alter priority of running
renice alters the scheduling priority of
one or more running processes with ID id. Processes
may be selected by process ID, process group ID, and user name or ID. If
none of the
-gpu options are specified, the default
is to select by process ID. Multiple processes can be specified in a space
Users other than the superuser may only alter the priority of
processes they own, and can only monotonically increase their “nice
value” within the range 0 to
which prevents overriding administrative fiats. The superuser may alter the
priority of any process and set the priority to any value in the range
PRIO_MIN (-20) to
Useful priorities are: 20 (the affected processes will run only when nothing else in the system wants to), 0 (the “base” scheduling priority), anything negative (to make things go very fast).
The options are as follows:
- Alter the scheduling priority of all processes in process group id.
- A positive or negative decimal integer used to modify the scheduling
priority. For compatibility with historic versions of this utility, if
-nis omitted and increment is the first argument to
renice, then increment is taken as an absolute priority rather than an increment.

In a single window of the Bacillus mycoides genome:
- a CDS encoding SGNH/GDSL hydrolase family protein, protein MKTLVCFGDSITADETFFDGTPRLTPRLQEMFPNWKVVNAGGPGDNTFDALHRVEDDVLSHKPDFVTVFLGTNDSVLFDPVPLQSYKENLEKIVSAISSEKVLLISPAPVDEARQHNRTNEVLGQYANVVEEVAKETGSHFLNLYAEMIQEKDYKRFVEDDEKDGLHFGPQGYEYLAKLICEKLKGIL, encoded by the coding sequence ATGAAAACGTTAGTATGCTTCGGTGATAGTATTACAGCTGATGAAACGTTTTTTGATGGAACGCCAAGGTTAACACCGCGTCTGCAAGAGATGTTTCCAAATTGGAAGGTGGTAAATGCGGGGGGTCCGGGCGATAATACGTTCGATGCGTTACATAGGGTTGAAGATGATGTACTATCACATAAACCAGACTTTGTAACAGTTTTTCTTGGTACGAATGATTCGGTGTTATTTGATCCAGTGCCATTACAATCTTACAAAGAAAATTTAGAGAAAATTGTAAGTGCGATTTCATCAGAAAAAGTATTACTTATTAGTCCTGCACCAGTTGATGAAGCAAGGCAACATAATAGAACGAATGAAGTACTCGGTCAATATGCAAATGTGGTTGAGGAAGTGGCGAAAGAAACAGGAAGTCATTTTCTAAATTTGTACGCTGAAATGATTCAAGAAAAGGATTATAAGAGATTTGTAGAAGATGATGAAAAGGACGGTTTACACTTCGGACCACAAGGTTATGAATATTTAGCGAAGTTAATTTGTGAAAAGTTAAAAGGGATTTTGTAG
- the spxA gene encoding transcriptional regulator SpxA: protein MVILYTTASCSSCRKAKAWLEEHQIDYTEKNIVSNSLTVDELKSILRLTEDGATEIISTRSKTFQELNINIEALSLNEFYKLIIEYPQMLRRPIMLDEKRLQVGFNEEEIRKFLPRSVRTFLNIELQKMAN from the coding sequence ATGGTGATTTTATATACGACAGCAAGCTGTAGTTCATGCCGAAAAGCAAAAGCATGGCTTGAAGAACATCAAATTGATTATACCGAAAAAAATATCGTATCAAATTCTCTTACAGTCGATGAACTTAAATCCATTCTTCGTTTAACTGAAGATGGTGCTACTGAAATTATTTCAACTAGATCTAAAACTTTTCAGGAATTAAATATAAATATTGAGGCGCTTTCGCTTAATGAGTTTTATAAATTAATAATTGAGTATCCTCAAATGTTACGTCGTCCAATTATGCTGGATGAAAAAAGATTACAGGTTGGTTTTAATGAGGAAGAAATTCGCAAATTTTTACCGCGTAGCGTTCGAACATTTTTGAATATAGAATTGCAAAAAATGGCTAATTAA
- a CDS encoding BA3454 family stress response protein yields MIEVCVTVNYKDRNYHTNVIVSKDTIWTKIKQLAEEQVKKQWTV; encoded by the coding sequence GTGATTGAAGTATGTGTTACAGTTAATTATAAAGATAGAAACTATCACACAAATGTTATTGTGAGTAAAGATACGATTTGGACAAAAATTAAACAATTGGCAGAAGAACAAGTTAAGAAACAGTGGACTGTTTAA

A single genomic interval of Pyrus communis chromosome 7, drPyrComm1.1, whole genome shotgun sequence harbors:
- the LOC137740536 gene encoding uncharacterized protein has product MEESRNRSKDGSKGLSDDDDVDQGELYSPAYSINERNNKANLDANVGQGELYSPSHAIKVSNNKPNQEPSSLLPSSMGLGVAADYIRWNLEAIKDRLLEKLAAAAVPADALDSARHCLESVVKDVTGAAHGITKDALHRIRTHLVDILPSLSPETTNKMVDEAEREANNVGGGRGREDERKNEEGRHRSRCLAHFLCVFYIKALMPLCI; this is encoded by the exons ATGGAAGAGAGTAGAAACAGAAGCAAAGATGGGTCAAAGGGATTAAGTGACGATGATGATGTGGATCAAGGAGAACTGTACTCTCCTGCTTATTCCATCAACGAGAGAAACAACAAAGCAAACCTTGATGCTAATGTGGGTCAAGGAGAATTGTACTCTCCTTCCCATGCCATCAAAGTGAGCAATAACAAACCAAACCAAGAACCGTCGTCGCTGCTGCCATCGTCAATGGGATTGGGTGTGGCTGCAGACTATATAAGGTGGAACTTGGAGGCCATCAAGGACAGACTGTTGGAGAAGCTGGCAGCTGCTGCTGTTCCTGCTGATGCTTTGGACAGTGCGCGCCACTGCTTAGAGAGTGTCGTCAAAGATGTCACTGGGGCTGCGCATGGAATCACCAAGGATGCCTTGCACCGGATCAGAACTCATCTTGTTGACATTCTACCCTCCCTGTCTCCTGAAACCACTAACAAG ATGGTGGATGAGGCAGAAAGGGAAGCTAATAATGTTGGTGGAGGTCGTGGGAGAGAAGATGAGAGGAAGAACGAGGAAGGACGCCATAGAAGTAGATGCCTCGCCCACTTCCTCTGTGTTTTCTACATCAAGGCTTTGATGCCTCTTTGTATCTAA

- Alter the scheduling priority of process id.
- Alter the scheduling priority of all processes belonging to user id, which may be a user name or ID.
- for mapping user names to user IDs
renice utility exits 0 on
success, and >0 if an error occurs.
The following example changes the priority of process IDs 987 and 32, and all processes owned by users daemon and root:
# renice -n +1 987 -u daemon root -p 32
nice(1), getpriority(2), setpriority(2)
renice utility is compliant with the
IEEE Std 1003.1-2008 (“POSIX.1”)
specification, except the way in which processes are specified differs.
The historical behavior of passing increment as an absolute priority is supported for backwards compatibility.
renice command appeared in
Non-superusers cannot increase scheduling priorities of their own processes, even if they were the ones that decreased the priorities in the first place.